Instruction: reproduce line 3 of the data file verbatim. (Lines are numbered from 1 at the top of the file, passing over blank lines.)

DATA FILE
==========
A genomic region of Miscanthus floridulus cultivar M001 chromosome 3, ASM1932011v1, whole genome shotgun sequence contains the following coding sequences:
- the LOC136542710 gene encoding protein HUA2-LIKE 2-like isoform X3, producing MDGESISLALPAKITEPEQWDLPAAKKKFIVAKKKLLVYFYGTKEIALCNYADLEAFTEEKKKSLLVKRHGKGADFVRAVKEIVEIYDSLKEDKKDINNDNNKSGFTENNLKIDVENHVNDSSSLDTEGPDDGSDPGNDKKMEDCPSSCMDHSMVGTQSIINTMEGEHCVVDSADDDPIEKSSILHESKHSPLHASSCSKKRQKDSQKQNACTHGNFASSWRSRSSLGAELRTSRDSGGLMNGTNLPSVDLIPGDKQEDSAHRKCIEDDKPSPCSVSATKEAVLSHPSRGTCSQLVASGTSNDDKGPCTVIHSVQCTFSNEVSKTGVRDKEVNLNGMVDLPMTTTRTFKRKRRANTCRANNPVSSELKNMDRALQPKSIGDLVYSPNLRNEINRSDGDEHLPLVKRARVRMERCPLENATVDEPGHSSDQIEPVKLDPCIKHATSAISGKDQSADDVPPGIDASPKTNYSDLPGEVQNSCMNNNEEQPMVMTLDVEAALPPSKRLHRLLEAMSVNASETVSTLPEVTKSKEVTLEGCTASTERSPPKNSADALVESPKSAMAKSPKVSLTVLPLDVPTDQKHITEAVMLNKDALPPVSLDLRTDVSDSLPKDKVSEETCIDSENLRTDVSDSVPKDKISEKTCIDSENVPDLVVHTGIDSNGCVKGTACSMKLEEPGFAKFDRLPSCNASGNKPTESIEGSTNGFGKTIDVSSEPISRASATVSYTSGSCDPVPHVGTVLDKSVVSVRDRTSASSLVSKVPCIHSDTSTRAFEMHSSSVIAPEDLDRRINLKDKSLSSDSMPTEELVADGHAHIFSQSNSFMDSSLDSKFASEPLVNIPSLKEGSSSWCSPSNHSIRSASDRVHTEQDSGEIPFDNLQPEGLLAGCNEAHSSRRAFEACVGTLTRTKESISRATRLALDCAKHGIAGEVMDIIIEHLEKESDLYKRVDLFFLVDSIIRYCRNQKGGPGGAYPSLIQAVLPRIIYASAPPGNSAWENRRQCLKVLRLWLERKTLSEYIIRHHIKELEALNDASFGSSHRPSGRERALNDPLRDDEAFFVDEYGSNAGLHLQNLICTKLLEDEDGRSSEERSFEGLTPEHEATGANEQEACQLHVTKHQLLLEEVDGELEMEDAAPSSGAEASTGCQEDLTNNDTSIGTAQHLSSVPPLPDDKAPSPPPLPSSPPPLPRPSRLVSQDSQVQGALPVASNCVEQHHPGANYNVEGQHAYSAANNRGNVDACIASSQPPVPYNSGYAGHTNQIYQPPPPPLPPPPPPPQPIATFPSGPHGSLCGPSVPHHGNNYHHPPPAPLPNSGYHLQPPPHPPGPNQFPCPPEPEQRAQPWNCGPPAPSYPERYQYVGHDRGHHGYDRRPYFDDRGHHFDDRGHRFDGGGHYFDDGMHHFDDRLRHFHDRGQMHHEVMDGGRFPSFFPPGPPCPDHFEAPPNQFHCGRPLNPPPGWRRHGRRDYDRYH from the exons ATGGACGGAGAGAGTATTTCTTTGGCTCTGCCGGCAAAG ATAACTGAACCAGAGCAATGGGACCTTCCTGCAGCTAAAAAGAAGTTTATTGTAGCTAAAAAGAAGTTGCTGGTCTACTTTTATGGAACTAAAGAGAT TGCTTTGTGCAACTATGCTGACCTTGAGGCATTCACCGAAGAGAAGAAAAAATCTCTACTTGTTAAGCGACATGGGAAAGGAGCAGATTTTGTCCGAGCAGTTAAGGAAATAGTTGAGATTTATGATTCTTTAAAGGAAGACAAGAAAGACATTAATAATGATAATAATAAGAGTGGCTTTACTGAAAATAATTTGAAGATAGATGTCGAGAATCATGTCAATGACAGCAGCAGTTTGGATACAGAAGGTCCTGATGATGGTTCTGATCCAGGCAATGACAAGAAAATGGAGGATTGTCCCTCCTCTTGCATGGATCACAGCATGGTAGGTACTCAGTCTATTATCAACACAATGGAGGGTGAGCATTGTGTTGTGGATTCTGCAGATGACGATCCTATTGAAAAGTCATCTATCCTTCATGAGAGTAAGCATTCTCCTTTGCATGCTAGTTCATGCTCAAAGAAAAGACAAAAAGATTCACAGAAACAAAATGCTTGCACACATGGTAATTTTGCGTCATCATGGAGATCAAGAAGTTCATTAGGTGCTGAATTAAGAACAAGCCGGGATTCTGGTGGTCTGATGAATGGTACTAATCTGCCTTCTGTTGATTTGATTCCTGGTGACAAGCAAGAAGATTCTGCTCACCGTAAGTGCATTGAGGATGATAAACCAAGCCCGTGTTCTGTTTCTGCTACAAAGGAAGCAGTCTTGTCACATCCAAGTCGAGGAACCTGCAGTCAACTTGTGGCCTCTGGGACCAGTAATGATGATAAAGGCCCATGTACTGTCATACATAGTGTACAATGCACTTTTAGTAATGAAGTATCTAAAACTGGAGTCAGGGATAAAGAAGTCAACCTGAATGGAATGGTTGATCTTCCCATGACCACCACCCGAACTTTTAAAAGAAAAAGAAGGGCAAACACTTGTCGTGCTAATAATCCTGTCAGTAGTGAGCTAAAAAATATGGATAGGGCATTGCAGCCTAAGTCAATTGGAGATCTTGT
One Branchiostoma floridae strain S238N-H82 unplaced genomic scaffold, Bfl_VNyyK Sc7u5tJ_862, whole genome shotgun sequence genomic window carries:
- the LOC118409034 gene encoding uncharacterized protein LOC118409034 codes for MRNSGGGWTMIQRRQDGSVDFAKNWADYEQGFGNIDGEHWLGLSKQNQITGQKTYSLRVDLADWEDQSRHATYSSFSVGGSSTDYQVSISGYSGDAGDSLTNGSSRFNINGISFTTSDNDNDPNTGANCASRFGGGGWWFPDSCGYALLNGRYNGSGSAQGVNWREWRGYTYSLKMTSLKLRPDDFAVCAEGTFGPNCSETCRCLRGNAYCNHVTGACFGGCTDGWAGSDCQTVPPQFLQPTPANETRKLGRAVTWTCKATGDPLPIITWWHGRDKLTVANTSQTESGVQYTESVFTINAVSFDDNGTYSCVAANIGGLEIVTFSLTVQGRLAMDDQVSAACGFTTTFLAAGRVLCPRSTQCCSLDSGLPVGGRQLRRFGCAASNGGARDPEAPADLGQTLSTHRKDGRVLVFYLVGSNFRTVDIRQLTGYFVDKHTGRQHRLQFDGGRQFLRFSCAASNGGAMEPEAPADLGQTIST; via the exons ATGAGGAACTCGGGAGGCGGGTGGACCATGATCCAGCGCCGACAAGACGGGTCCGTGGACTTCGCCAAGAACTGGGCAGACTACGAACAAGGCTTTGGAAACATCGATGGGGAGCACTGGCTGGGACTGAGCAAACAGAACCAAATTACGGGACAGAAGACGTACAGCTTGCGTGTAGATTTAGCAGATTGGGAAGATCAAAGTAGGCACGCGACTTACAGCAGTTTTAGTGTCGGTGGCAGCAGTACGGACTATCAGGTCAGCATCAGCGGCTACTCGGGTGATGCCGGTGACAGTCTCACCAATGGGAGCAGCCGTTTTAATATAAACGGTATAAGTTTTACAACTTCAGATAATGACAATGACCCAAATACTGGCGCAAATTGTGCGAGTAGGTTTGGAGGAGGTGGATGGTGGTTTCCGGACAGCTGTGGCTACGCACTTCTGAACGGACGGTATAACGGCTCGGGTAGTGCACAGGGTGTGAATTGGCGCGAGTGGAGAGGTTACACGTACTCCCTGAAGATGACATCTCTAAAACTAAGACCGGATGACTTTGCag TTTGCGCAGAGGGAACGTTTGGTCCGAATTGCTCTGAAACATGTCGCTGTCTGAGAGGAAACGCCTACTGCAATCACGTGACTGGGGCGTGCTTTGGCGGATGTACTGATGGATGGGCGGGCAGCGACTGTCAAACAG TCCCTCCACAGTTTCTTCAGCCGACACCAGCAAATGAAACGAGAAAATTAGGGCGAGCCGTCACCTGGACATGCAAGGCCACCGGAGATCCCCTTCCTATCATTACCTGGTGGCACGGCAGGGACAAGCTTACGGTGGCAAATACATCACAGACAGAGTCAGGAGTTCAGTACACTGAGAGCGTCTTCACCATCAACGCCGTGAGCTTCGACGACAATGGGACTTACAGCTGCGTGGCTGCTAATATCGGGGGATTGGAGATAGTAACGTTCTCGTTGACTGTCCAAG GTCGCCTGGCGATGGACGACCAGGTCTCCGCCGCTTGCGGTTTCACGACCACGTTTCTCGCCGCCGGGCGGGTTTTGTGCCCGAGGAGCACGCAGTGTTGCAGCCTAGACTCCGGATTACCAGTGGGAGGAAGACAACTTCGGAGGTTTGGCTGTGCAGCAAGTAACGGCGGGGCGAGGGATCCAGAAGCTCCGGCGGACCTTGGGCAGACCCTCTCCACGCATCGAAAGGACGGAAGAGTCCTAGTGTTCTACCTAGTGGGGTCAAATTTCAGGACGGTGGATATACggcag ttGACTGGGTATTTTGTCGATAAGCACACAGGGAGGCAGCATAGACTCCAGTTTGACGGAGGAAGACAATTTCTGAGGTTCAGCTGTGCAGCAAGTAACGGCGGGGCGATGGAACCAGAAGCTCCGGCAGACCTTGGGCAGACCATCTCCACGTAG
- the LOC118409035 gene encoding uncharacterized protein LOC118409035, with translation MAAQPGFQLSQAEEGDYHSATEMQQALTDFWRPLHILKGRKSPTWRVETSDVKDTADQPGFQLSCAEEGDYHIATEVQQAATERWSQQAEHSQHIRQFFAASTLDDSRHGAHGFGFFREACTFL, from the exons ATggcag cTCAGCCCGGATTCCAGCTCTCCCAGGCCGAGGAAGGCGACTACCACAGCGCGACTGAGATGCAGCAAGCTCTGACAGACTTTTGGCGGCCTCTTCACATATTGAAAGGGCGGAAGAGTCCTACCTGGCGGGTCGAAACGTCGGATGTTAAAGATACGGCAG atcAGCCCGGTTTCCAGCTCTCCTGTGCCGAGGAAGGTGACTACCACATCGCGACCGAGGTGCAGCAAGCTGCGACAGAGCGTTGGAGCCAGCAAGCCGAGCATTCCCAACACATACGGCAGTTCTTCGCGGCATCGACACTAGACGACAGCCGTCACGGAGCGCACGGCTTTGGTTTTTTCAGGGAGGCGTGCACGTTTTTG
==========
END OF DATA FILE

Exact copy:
One Branchiostoma floridae strain S238N-H82 unplaced genomic scaffold, Bfl_VNyyK Sc7u5tJ_862, whole genome shotgun sequence genomic window carries: